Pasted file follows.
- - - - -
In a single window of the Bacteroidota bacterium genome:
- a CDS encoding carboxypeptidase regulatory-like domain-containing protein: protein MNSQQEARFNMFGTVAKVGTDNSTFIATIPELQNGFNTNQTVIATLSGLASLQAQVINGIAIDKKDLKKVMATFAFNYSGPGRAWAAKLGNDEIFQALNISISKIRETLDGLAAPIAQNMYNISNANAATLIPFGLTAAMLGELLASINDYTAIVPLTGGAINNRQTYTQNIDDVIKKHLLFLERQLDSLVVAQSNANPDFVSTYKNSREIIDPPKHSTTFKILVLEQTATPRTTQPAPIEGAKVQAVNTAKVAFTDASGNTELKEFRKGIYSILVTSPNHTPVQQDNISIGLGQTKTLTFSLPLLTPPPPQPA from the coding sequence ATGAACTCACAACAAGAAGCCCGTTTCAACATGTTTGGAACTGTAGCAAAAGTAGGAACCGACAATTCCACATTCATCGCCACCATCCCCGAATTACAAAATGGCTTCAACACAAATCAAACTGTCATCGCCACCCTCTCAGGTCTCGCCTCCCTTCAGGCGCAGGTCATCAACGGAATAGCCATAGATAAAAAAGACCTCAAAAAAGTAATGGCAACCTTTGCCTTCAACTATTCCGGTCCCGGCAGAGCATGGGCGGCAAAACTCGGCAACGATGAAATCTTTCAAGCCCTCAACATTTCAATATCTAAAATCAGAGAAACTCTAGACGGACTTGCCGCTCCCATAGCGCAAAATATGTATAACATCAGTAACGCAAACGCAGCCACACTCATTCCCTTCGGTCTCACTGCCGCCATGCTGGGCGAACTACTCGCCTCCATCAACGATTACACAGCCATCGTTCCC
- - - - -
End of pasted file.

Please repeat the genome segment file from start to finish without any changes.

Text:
In a single window of the Bacteroidota bacterium genome:
- a CDS encoding carboxypeptidase regulatory-like domain-containing protein: protein MNSQQEARFNMFGTVAKVGTDNSTFIATIPELQNGFNTNQTVIATLSGLASLQAQVINGIAIDKKDLKKVMATFAFNYSGPGRAWAAKLGNDEIFQALNISISKIRETLDGLAAPIAQNMYNISNANAATLIPFGLTAAMLGELLASINDYTAIVPLTGGAINNRQTYTQNIDDVIKKHLLFLERQLDSLVVAQSNANPDFVSTYKNSREIIDPPKHSTTFKILVLEQTATPRTTQPAPIEGAKVQAVNTAKVAFTDASGNTELKEFRKGIYSILVTSPNHTPVQQDNISIGLGQTKTLTFSLPLLTPPPPQPA from the coding sequence ATGAACTCACAACAAGAAGCCCGTTTCAACATGTTTGGAACTGTAGCAAAAGTAGGAACCGACAATTCCACATTCATCGCCACCATCCCCGAATTACAAAATGGCTTCAACACAAATCAAACTGTCATCGCCACCCTCTCAGGTCTCGCCTCCCTTCAGGCGCAGGTCATCAACGGAATAGCCATAGATAAAAAAGACCTCAAAAAAGTAATGGCAACCTTTGCCTTCAACTATTCCGGTCCCGGCAGAGCATGGGCGGCAAAACTCGGCAACGATGAAATCTTTCAAGCCCTCAACATTTCAATATCTAAAATCAGAGAAACTCTAGACGGACTTGCCGCTCCCATAGCGCAAAATATGTATAACATCAGTAACGCAAACGCAGCCACACTCATTCCCTTCGGTCTCACTGCCGCCATGCTGGGCGAACTACTCGCCTCCATCAACGATTACACAGCCATCGTTCCC